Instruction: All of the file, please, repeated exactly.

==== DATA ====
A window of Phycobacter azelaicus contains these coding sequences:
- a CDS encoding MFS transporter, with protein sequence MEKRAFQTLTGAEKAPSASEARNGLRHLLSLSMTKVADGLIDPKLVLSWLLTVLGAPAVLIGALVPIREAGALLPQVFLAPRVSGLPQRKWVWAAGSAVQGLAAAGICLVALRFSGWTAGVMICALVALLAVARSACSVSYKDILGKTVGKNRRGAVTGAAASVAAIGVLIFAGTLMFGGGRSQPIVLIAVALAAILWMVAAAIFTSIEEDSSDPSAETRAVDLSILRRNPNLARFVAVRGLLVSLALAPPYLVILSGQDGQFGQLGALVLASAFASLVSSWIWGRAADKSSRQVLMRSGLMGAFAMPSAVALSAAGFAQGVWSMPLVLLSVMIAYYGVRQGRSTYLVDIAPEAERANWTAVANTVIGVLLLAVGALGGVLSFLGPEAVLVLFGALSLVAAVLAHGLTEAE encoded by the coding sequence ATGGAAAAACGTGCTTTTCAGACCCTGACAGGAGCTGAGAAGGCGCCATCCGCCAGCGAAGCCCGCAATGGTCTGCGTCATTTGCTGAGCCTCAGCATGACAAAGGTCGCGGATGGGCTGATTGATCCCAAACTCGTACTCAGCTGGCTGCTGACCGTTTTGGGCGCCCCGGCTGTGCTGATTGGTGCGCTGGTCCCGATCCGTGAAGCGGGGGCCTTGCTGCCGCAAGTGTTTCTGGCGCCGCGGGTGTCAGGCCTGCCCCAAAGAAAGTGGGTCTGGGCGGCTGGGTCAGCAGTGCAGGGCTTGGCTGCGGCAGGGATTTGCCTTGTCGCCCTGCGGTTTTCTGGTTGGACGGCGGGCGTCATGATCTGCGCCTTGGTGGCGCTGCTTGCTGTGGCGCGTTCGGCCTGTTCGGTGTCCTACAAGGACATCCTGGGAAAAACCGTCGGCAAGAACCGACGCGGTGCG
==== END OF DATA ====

A window of Phycobacter azelaicus contains these coding sequences:
- a CDS encoding MFS transporter, with protein sequence MEKRAFQTLTGAEKAPSASEARNGLRHLLSLSMTKVADGLIDPKLVLSWLLTVLGAPAVLIGALVPIREAGALLPQVFLAPRVSGLPQRKWVWAAGSAVQGLAAAGICLVALRFSGWTAGVMICALVALLAVARSACSVSYKDILGKTVGKNRRGAVTGAAASVAAIGVLIFAGTLMFGGGRSQPIVLIAVALAAILWMVAAAIFTSIEEDSSDPSAETRAVDLSILRRNPNLARFVAVRGLLVSLALAPPYLVILSGQDGQFGQLGALVLASAFASLVSSWIWGRAADKSSRQVLMRSGLMGAFAMPSAVALSAAGFAQGVWSMPLVLLSVMIAYYGVRQGRSTYLVDIAPEAERANWTAVANTVIGVLLLAVGALGGVLSFLGPEAVLVLFGALSLVAAVLAHGLTEAE encoded by the coding sequence ATGGAAAAACGTGCTTTTCAGACCCTGACAGGAGCTGAGAAGGCGCCATCCGCCAGCGAAGCCCGCAATGGTCTGCGTCATTTGCTGAGCCTCAGCATGACAAAGGTCGCGGATGGGCTGATTGATCCCAAACTCGTACTCAGCTGGCTGCTGACCGTTTTGGGCGCCCCGGCTGTGCTGATTGGTGCGCTGGTCCCGATCCGTGAAGCGGGGGCCTTGCTGCCGCAAGTGTTTCTGGCGCCGCGGGTGTCAGGCCTGCCCCAAAGAAAGTGGGTCTGGGCGGCTGGGTCAGCAGTGCAGGGCTTGGCTGCGGCAGGGATTTGCCTTGTCGCCCTGCGGTTTTCTGGTTGGACGGCGGGCGTCATGATCTGCGCCTTGGTGGCGCTGCTTGCTGTGGCGCGTTCGGCCTGTTCGGTGTCCTACAAGGACATCCTGGGAAAAACCGTCGGCAAGAACCGACGCGGTGCG